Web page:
Issue 4 - Winter 2011
Arranging the Blaze
Beasts and Violins
Eating Fruit Out of Season
Something Must Happen
The Apocalypse Tapestries
The Darkened Temple
The Kingdom of Possibilities
The Tyranny of Milk
This Pagan Heaven
Woman on a Shaky Bridge
You Know Who You Are
David Livingstone Clink's Eating Fruit Out Of Season (Tightrope Books, 2008) welcomes the reader into a world of shifting voices, tones and perspectives. Each poem opens up into another as if you are sifting through soil with each layer yielding richer and richer earth. The first thing you notice is Clink’s use of altering perspectives. Each poem seems to be speaking in many voices and all of them come through clear and strong. Midway through the collection, you begin to feel as though you are sitting across the table from him, having a steaming espresso, while he casually tells you these stories. But there is nothing casual or haphazard about this collection. Clink pulls out all the stops and techniques then adds to it an unrelenting sense of humor about the world around him.
His use of space between stanzas in “Food Chain” not only adds emphasis but becomes a part of the music of the poem:
Clink’s poems range in style, which add to the variation as he handily shifts into list and prose poems. Clink explores now, dives into his past and allows his readers a glimpse into the future. But, he keeps one foot and his reader firmly planted in the present. In “The Forecast” the simple image of an umbrella become the catalyst for a future vision:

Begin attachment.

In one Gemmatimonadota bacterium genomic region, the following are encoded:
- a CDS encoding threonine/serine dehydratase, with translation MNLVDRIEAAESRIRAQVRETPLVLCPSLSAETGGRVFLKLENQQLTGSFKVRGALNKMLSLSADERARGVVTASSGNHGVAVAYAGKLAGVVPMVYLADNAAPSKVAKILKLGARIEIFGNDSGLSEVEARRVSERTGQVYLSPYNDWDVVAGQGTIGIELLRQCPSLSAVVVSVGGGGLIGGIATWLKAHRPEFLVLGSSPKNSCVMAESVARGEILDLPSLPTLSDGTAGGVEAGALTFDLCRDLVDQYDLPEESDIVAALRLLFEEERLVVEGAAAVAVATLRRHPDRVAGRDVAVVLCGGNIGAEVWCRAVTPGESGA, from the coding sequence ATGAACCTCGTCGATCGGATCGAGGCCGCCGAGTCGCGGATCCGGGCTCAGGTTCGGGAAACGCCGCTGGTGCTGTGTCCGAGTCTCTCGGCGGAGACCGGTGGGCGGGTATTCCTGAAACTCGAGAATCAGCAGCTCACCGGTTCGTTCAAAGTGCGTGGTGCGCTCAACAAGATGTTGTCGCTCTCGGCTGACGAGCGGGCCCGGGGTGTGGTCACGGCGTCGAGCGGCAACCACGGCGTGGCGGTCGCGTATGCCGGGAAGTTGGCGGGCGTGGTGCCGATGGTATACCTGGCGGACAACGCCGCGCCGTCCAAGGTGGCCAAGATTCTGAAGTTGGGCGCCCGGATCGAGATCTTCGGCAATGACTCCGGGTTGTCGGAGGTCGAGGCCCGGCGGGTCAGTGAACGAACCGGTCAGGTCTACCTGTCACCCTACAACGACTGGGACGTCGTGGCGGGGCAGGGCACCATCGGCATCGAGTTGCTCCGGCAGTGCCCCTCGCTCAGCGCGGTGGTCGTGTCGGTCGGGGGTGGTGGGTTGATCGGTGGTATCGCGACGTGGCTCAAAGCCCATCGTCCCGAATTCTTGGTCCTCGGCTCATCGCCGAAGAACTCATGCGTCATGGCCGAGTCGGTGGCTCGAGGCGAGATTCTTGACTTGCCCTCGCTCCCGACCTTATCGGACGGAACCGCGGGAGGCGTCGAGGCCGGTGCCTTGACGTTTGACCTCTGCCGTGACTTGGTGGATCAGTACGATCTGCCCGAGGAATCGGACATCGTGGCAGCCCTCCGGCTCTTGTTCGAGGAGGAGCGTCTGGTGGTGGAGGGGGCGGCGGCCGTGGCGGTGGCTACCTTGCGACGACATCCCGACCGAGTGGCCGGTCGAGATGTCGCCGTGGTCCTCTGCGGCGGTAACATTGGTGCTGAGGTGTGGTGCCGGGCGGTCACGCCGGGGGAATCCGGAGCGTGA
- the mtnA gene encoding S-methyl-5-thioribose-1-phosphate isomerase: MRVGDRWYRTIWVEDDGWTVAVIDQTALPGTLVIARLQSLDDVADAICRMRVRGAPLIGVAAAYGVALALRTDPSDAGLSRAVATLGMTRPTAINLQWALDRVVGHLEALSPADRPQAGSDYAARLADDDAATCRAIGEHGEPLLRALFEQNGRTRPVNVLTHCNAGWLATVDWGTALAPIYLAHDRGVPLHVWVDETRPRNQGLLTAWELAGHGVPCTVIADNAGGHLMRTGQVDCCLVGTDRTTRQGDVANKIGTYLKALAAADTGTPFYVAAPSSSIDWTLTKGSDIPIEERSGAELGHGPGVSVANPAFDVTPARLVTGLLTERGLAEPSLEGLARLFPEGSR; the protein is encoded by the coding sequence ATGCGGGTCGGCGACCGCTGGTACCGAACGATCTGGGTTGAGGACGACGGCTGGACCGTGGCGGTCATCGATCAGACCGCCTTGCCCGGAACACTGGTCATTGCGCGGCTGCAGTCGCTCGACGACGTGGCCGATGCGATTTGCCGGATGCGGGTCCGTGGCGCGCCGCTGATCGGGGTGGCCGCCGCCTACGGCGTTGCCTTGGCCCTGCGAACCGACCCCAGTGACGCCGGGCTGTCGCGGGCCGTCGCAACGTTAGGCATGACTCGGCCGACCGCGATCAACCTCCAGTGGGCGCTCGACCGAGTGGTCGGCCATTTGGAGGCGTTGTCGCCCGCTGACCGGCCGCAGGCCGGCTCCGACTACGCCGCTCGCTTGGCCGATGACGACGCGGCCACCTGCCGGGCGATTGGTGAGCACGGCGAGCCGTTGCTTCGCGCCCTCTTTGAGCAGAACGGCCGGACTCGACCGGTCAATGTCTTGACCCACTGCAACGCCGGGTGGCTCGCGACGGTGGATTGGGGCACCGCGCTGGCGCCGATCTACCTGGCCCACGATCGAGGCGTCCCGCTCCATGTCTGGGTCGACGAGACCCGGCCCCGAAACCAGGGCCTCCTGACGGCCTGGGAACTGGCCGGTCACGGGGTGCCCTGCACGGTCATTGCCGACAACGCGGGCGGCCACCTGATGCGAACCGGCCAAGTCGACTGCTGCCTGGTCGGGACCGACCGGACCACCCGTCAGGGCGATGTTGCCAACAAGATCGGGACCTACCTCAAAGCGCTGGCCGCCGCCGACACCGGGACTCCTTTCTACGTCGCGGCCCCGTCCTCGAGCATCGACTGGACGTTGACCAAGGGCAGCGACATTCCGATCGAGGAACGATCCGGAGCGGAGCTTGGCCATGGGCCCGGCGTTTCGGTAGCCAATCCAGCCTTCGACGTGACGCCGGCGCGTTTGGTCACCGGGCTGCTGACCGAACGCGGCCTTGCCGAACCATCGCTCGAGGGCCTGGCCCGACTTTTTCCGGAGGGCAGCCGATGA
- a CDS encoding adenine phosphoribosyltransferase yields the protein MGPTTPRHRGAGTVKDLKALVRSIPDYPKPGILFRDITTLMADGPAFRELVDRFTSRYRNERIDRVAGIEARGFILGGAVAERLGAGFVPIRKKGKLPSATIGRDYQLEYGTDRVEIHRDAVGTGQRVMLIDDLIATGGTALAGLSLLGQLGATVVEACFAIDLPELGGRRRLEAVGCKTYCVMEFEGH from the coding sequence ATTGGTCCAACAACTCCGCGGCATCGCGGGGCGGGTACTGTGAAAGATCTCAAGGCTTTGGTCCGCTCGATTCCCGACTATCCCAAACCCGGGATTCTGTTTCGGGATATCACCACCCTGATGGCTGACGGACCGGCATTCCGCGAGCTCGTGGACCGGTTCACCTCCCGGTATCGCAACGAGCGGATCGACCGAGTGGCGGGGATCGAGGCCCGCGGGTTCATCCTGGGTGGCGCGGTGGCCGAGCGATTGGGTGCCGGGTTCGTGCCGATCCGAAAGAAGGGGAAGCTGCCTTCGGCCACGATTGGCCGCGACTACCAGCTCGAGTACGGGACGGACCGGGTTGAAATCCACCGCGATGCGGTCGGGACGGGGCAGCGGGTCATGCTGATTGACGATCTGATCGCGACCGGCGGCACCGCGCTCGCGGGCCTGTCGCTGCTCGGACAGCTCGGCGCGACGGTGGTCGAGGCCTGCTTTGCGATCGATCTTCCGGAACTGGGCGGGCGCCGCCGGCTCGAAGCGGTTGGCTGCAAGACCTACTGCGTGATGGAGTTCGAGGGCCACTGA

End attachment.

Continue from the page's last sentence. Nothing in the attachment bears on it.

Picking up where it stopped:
Clink’s list poems include: “Flowers on a One Way Street”; “The Moon Belongs to Everyone”; “Now it Can Be Told”; and my favorite “Venus Rising From the Sea.” These are not merely listings of images and ideas. These are poems filled with curious and unexpected connections approached with humor and depth.
No other poem in the collection shows off Clink’s flair for shifts like “Exhibit” We are traveling at once within the museum, visiting his past, and listening to what he is thinking in the present. And he doesn’t miss a beat; we are with him all the way.
“Dust” is a four-part poem leaping off of quotes from Neil Armstrong, Yuri Gagarin, Chuck Yeager and Orville and Wilbur Wright. With this poem, as with the entire collection, Clink takes us from the earth, to the moon and the stars, and back again:
While reading Eating Fruit Out of Season you feel as though time, space and the continuum are gathering to view the world in a whole new way. Clink does this so well, we are willing to follow along accepting every shift in tone, voice and perspective standing right by his side for the entire ride.
Reviewed by Joan Hanna.